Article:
The irreligious, or those who have chosen to reject your specific brand or culture of religious practice, are not “lost” nor are they in need of your help or “better” ways – unless they ask. Sure, you can engage in discussion if they are open to it, but they are people – with agency. They deserve respect and dignity. They deserve to have their consent respected. If they have left, let them leave. If they aren’t coming to your house, you can invite them. But, if they say, “No, thank you,” then as with tea and sex, you must respect that. People are more than their beliefs about your God or your Sunday clique.

Church leaders cannot separate themselves from the systems of domination that they stand on behalf of. Leaders need to realize that not all rejection is about them, but rather about the injustice and bigotry that the denomination and religion bring along as baggage to all interactions, regardless of the content of the interaction. Some just can’t stomach that, and making it about you (personally) only makes you into an instrument of coercion and oppression.

Further, church leaders must realize the role they have in shaping generations of persons culturally. If Christianity is the dominant religious paradigm in the United States, then the Sunday pulpit, the weekly Wesley Foundation gathering, and the youth group are all places where persons’ have their norms and values shaped in ways that impact the whole of their lives, not just their spiritual lives. You cannot preach equality for people across the gender spectrum on one Sunday, and then preach evangelism to those “lost nones and dones” on the next without placing your ideological blind spots on full view.

Equality and fairness aren’t about whether or not a woman is in the pulpit (a notion that I hear frequently touted as the epitome of gender equality in churches). Rather, it is about whether or not a woman (or a person of any gender expression), can be recognized as a full human being, receiving all dignity, wholeness, and respect for their agency. If her free exercise of agency takes her on a path away from your church, then grabbing her arm and coercing her back is not feminism. Even the thought that you have the right to second guess her choice is paternalistic and antithetical to the mainline message of gender equality.

In the same way, respecting the agency and dignity of people who choose the minority position of irreligion, or rejection of your religion, is the only way that you can embody the ideals of consent and respect for agency taught to us by feminism and the principles of human rights. Jerking them back by the arm, however ‘gentle,’ can only be rooted in this paternalistic notion that it is “for their own good,” and keeps the wheels of domination and oppression turning.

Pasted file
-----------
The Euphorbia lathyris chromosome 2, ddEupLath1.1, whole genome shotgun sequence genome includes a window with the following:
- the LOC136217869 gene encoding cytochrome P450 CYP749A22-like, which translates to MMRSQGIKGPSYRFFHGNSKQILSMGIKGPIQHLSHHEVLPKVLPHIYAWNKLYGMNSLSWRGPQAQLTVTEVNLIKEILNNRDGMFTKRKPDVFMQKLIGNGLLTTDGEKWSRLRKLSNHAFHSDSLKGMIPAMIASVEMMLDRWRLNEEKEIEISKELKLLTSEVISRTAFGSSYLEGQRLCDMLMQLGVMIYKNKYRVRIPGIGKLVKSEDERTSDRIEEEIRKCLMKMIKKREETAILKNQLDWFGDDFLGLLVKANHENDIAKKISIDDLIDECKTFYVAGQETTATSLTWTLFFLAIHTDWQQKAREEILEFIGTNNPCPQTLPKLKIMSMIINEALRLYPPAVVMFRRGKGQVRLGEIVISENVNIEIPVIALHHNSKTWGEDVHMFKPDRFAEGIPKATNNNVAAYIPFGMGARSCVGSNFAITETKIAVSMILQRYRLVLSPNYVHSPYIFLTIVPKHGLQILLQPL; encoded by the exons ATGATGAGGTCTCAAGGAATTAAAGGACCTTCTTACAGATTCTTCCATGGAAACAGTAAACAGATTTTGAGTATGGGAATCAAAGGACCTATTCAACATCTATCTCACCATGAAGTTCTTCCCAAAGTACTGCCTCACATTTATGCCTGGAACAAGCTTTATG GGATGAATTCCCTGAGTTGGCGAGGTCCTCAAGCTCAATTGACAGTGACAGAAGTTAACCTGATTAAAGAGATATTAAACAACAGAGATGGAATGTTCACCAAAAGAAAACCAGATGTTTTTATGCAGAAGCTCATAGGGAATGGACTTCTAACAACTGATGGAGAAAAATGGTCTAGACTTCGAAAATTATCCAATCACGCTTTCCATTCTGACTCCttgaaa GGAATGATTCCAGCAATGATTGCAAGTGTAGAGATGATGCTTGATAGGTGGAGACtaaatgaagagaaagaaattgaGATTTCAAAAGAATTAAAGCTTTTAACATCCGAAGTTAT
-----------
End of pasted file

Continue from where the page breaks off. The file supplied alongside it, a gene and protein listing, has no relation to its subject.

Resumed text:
Leaders must connect the dots between the social principles that they preach and attempt to embody, and the evangelistic principles that they choose to embrace. One simply cannot preach a social ethic like that found in the United Methodist Social Principles and yet so fragrantly disregard the meaning and intent behind the church’s labeling and targeting of people who have chosen actively to disassociate with the church. One cannot run after the “nones and dones” with a full boiling cup of tea in hand and expect that to come across as anything except a threat. One cannot teach on one Sunday an ideology that respects wholeness, choice, consent, and diversity, and on the next a message that reduces some people to their incorrect belief, their presumed ignorance, and their audacity to challenge your ‘maybe flawed but not THAT flawed’ system of power.

Mainlines like the UMC might believe strongly in the notion of grace, but grace is belief in the unmerited favor of God, not the conditional favor of a church rejected, snidely offered to people who just want to be left alone. There is no grace in labeling people as “nones and dones” and there is no grace in the pursuit of relationship without consent. That is just called “stalking,” and it is super gross.

Zach Oaster is a public sociologist, shepherd, and artisan. He is a full-time graduate student of sociology at Western Michigan University as well as a longtime performer of music and organizer around social justice issues. Fifteen years working in non-profits and churches, seven years in radio, six years on television, and a handful of years in bakeries and kitchens have equipped Zach to be a skilled multi-disciplinary artisan. With his partner Lindsay, they shepherd sheep and engage in local food initiatives. Find out more about Zach at, or on